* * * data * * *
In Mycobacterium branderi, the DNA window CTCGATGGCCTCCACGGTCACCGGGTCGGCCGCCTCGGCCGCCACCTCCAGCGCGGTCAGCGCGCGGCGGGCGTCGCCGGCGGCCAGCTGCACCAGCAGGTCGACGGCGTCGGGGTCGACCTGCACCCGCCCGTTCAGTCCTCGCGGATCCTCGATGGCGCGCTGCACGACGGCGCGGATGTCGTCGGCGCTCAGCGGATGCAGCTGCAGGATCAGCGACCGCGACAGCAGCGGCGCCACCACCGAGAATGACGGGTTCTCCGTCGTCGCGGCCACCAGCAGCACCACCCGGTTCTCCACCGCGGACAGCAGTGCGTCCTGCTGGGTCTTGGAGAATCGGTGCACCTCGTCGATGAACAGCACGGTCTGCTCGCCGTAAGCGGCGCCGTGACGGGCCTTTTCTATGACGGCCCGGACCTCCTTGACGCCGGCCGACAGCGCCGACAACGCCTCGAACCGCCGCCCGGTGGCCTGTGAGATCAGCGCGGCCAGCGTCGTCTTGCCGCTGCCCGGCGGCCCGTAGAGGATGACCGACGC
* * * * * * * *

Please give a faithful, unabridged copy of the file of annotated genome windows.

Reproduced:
In Mycobacterium branderi, the DNA window CTCGATGGCCTCCACGGTCACCGGGTCGGCCGCCTCGGCCGCCACCTCCAGCGCGGTCAGCGCGCGGCGGGCGTCGCCGGCGGCCAGCTGCACCAGCAGGTCGACGGCGTCGGGGTCGACCTGCACCCGCCCGTTCAGTCCTCGCGGATCCTCGATGGCGCGCTGCACGACGGCGCGGATGTCGTCGGCGCTCAGCGGATGCAGCTGCAGGATCAGCGACCGCGACAGCAGCGGCGCCACCACCGAGAATGACGGGTTCTCCGTCGTCGCGGCCACCAGCAGCACCACCCGGTTCTCCACCGCGGACAGCAGTGCGTCCTGCTGGGTCTTGGAGAATCGGTGCACCTCGTCGATGAACAGCACGGTCTGCTCGCCGTAAGCGGCGCCGTGACGGGCCTTTTCTATGACGGCCCGGACCTCCTTGACGCCGGCCGACAGCGCCGACAACGCCTCGAACCGCCGCCCGGTGGCCTGTGAGATCAGCGCGGCCAGCGTCGTCTTGCCGCTGCCCGGCGGCCCGTAGAGGATGACCGACGC